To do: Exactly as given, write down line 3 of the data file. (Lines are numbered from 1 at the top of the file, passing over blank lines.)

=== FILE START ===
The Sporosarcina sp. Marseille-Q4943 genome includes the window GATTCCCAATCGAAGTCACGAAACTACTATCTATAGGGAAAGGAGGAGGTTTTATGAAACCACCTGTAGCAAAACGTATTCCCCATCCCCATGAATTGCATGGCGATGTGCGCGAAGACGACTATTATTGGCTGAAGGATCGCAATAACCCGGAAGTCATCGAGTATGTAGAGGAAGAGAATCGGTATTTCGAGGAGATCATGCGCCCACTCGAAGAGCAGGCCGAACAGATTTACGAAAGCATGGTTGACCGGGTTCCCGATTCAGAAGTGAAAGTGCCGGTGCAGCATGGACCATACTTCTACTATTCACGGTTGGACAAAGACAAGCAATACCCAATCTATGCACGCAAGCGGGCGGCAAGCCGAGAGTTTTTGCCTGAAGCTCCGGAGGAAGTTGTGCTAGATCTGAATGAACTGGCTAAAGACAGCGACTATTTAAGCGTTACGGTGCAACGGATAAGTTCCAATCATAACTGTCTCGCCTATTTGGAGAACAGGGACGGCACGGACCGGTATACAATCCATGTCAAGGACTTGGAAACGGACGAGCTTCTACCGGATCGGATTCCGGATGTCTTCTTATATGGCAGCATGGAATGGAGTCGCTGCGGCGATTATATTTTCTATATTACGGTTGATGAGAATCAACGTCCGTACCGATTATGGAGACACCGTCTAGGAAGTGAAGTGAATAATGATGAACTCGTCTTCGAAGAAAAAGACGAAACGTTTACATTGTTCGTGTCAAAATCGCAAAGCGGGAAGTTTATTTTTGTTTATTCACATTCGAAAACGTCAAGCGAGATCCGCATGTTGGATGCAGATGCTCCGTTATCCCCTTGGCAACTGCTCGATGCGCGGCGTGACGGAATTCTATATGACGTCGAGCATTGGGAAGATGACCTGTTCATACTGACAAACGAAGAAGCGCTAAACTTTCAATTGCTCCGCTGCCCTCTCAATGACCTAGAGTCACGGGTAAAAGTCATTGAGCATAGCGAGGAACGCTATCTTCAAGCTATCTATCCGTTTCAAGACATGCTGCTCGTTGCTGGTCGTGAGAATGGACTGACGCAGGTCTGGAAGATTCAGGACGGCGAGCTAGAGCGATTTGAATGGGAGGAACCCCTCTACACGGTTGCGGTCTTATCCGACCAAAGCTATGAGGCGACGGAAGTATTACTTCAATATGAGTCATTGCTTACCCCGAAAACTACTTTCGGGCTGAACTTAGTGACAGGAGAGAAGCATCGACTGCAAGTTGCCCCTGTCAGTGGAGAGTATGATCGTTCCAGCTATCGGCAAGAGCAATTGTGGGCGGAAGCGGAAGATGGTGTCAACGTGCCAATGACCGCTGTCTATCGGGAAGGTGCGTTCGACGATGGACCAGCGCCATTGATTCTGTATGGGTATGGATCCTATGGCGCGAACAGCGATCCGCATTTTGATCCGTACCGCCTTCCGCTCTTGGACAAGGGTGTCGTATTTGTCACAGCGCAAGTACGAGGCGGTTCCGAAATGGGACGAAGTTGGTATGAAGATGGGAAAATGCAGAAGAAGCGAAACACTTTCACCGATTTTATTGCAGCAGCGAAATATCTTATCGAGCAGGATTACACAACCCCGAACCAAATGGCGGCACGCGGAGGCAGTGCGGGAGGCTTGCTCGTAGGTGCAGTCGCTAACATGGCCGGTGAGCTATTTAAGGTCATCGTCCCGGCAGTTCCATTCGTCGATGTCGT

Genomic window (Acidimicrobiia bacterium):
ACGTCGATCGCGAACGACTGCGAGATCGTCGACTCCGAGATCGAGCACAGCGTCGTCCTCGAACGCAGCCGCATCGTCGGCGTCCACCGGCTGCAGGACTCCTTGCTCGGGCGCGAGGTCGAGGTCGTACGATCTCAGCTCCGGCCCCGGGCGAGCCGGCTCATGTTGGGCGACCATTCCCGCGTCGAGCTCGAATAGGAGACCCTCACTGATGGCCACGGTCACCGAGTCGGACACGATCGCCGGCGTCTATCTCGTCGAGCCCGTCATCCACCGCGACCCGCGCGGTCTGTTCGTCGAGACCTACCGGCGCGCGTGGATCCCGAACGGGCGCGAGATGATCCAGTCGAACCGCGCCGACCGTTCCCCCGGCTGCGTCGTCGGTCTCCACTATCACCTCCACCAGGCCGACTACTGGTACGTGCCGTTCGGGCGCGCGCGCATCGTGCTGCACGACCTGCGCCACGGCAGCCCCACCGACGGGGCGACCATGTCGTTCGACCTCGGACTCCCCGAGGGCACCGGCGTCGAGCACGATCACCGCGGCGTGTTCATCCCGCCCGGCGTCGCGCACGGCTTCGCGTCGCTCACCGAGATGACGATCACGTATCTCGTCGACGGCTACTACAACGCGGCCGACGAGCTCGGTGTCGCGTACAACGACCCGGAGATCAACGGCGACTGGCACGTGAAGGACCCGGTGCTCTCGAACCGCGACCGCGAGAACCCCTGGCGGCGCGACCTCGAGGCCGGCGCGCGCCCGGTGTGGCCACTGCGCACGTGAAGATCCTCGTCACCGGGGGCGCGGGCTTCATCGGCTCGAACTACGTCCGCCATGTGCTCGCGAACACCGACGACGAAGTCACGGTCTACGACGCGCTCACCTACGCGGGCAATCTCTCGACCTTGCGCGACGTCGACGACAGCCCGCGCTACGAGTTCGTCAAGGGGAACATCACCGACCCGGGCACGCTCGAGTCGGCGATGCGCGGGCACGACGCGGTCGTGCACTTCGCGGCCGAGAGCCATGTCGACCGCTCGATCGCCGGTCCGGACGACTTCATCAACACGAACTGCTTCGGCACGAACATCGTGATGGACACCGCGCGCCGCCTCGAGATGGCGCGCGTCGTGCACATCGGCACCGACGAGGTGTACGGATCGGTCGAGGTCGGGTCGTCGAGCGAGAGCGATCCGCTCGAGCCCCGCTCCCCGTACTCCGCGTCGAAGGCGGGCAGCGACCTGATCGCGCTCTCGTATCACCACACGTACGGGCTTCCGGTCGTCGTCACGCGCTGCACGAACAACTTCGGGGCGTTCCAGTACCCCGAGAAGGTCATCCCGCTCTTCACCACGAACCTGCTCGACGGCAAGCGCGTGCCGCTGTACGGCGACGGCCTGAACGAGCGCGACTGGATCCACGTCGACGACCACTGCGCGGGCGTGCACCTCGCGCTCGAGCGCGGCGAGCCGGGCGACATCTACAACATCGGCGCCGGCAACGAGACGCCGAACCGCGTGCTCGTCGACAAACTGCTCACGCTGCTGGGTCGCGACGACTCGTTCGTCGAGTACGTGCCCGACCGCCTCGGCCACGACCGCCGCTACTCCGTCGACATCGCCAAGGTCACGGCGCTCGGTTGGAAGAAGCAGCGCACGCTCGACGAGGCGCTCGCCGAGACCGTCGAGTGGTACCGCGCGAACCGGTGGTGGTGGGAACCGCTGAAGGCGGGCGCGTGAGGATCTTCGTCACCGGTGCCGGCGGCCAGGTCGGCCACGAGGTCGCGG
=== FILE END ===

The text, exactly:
ACGTCGATCGCGAACGACTGCGAGATCGTCGACTCCGAGATCGAGCACAGCGTCGTCCTCGAACGCAGCCGCATCGTCGGCGTCCACCGGCTGCAGGACTCCTTGCTCGGGCGCGAGGTCGAGGTCGTACGATCTCAGCTCCGGCCCCGGGCGAGCCGGCTCATGTTGGGCGACCATTCCCGCGTCGAGCTCGAATAGGAGACCCTCACTGATGGCCACGGTCACCGAGTCGGACACGATCGCCGGCGTCTATCTCGTCGAGCCCGTCATCCACCGCGACCCGCGCGGTCTGTTCGTCGAGACCTACCGGCGCGCGTGGATCCCGAACGGGCGCGAGATGATCCAGTCGAACCGCGCCGACCGTTCCCCCGGCTGCGTCGTCGGTCTCCACTATCACCTCCACCAGGCCGACTACTGGTACGTGCCGTTCGGGCGCGCGCGCATCGTGCTGCACGACCTGCGCCACGGCAGCCCCACCGACGGGGCGACCATGTCGTTCGACCTCGGACTCCCCGAGGGCACCGGCGTCGAGCACGATCACCGCGGCGTGTTCATCCCGCCCGGCGTCGCGCACGGCTTCGCGTCGCTCACCGAGATGACGATCACGTATCTCGTCGACGGCTACTACAACGCGGCCGACGAGCTCGGTGTCGCGTACAACGACCCGGAGATCAACGGCGACTGGCACGTGAAGGACCCGGTGCTCTCGAACCGCGACCGCGAGAACCCCTGGCGGCGCGACCTCGAGGCCGGCGCGCGCCCGGTGTGGCCACTGCGCACGTGAAGATCCTCGTCACCGGGGGCGCGGGCTTCATCGGCTCGAACTACGTCCGCCATGTGCTCGCGAACACCGACGACGAAGTCACGGTCTACGACGCGCTCACCTACGCGGGCAATCTCTCGACCTTGCGCGACGTCGACGACAGCCCGCGCTACGAGTTCGTCAAGGGGAACATCACCGACCCGGGCACGCTCGAGTCGGCGATGCGCGGGCACGACGCGGTCGTGCACTTCGCGGCCGAGAGCCATGTCGACCGCTCGATCGCCGGTCCGGACGACTTCATCAACACGAACTGCTTCGGCACGAACATCGTGATGGACACCGCGCGCCGCCTCGAGATGGCGCGCGTCGTGCACATCGGCACCGACGAGGTGTACGGATCGGTCGAGGTCGGGTCGTCGAGCGAGAGCGATCCGCTCGAGCCCCGCTCCCCGTACTCCGCGTCGAAGGCGGGCAGCGACCTGATCGCGCTCTCGTATCACCACACGTACGGGCTTCCGGTCGTCGTCACGCGCTGCACGAACAACTTCGGGGCGTTCCAGTACCCCGAGAAGGTCATCCCGCTCTTCACCACGAACCTGCTCGACGGCAAGCGCGTGCCGCTGTACGGCGACGGCCTGAACGAGCGCGACTGGATCCACGTCGACGACCACTGCGCGGGCGTGCACCTCGCGCTCGAGCGCGGCGAGCCGGGCGACATCTACAACATCGGCGCCGGCAACGAGACGCCGAACCGCGTGCTCGTCGACAAACTGCTCACGCTGCTGGGTCGCGACGACTCGTTCGTCGAGTACGTGCCCGACCGCCTCGGCCACGACCGCCGCTACTCCGTCGACATCGCCAAGGTCACGGCGCTCGGTTGGAAGAAGCAGCGCACGCTCGACGAGGCGCTCGCCGAGACCGTCGAGTGGTACCGCGCGAACCGGTGGTGGTGGGAACCGCTGAAGGCGGGCGCGTGAGGATCTTCGTCACCGGTGCCGGCGGCCAGGTCGGCCACGAGGTCGCGG